GETTING AWAY FROM THE FEED WITH TRAIL CAMS
Trail cameras are a blessing and a curse. A blessing because of everything they bring to the table for scouting and hunting proposes, and a curse for the havoc they wreak on my wallet! Trail cameras are a huge help with our scouting, especially those of us who hunt in big timber settings. The Intel we gather from trail cameras gives us insight into a deer herd, whether its surveying the bucks that frequent your property, or keeping tabs on how many fawns make it through the summer. Most of the time, we put our cameras at a destination food source, a food plot, corn pile, or maybe a mineral site.
On properties with little or no food plots, and a lot of timber, it can be very tempting to dump out your favorite attractant and place a camera on it. That is a great way to servery your deer and locate a good buck, but how much does it really tell you about deer movement?
Only watching these very small food sources gives us an artificial (for lack of a better term) picture of deer movement. In other words you may know whats there, but you don't know where they travel to and from, and what the deer are naturally doing with no human interfearnace.
I recently wrote an article for Alabama Outdoor News on the subject of looking deeper into trail camera pictures. The article talked about how you may have a camera out on a trail for 7 days, and only get pictures of deer 5 of those days. A study of the weather conditions of those days can usually reveal a pattern, as in maybe deer only travel down a particular trail with a certain wind direction. In my case, the trail my camera was on only saw deer when there was some kind of Western wind, mostly Northwestern.
What I'm trying to say here is this, getting away from the destinations, and looking more closely at the travel routes can provide much more valuable information than a bunch of photos on a corn pile. My system consists of finding the destination and backtracking the travel routes until I find a good pinch point. Once the pinch point is located, the camera goes up.
After my camera is checked, I go back through all my pictures and see what wind direction coincided with the most deer movement, this takes some time but it is well worth the trouble. I really started implementing this system last year and I saw a dramatic increase in deer sightings from the stand. It even led to my friends first deer, which just so happened to be a mature buck on public land!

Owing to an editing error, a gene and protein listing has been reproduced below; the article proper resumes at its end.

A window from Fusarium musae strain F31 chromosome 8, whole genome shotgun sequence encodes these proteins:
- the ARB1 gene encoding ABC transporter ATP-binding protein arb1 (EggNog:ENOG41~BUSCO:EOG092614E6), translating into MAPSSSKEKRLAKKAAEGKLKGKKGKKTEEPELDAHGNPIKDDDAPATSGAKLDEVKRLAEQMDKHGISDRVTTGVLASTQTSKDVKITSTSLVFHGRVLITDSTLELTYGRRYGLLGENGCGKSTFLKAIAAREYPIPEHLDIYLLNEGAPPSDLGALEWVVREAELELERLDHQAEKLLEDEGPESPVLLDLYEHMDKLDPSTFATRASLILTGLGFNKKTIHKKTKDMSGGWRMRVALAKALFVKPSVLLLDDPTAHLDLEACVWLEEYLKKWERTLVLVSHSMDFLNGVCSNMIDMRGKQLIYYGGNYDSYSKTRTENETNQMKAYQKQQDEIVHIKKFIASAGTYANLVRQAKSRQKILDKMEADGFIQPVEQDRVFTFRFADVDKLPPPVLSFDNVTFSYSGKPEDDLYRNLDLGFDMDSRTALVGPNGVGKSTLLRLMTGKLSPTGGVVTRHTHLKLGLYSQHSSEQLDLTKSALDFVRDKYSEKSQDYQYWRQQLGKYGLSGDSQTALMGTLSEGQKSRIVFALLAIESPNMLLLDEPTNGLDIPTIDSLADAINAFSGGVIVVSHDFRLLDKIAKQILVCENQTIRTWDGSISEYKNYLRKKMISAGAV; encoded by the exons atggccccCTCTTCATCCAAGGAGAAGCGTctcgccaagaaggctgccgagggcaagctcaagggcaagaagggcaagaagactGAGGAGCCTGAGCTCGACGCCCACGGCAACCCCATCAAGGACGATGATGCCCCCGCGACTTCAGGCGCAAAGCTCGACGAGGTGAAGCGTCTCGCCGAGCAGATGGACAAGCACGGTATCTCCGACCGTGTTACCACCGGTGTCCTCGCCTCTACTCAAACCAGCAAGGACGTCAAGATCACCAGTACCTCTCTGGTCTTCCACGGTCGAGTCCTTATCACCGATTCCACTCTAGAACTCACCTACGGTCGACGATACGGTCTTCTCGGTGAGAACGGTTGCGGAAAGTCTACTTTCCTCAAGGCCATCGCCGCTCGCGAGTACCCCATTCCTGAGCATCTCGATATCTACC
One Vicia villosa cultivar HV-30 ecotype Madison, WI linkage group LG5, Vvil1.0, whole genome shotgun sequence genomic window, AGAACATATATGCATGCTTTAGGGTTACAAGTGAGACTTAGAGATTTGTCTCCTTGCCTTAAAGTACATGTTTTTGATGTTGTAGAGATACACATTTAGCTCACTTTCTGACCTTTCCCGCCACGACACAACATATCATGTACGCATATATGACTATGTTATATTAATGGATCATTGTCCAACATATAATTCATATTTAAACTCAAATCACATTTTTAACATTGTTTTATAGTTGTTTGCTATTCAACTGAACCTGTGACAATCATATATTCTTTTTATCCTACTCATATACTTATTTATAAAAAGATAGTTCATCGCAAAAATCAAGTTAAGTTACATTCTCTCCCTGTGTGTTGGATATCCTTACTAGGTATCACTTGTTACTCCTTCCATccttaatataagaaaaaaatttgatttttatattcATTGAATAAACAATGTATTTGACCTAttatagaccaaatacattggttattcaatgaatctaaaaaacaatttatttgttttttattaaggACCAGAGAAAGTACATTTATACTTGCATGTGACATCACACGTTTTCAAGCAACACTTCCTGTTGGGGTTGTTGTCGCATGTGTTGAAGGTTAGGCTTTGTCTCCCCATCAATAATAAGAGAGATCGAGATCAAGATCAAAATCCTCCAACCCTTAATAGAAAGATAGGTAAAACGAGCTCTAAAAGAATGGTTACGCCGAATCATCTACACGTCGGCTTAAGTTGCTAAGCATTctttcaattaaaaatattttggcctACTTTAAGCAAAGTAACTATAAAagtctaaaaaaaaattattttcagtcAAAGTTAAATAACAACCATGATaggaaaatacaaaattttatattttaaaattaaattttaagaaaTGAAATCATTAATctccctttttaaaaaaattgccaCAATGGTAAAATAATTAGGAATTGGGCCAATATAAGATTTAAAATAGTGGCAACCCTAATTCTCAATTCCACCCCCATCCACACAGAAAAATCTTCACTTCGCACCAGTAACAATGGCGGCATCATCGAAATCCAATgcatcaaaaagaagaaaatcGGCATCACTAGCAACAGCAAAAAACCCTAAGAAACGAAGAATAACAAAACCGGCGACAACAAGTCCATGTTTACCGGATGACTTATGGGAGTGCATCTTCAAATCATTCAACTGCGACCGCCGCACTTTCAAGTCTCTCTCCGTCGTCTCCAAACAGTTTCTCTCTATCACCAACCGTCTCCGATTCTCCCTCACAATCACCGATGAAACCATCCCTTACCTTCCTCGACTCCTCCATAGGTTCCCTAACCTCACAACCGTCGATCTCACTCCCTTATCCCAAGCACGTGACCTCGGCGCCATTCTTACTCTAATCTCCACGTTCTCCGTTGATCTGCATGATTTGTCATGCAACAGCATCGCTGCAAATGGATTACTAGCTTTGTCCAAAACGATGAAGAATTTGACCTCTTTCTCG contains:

Trial and error is how that spot was figured out. A South West wind in that area would whisk your scent up a separate creek bottom, well out of the way from the deer trail. The problem with that was that we never saw deer, on camera or while hunting, using that trail with that particular wind direction. After an unsuccessful early season, we realized how the deer used that particular travel route. On a cold December morning I decided that would be a good spot for my buddy to sit. The wind was from the Northeast, angled just enough to keep his scent off the main trail. A nice 5.5 year old 9 point came cursing down the trail at 8:30am.
If we had only put our cameras on some kind of food source, we may have known that buck was there, but we would not have known how to hunt that spot. A north wind in that spot is blowing your scent directly down the trail, but since we knew that's the wind they liked to use that trail on, we would find a way to hunt it. Careful tree selection and patience for the right conditions paid off when that buck took a ride home in the truck with us.
Everyone has their own system, and none of them are necessarily right or wrong. This is just the system I have implemented and it has worked for me so far. Armed with the knowledge of what the deer are naturally doing, I can make accurate decisions on where to hunt, and when to hunt.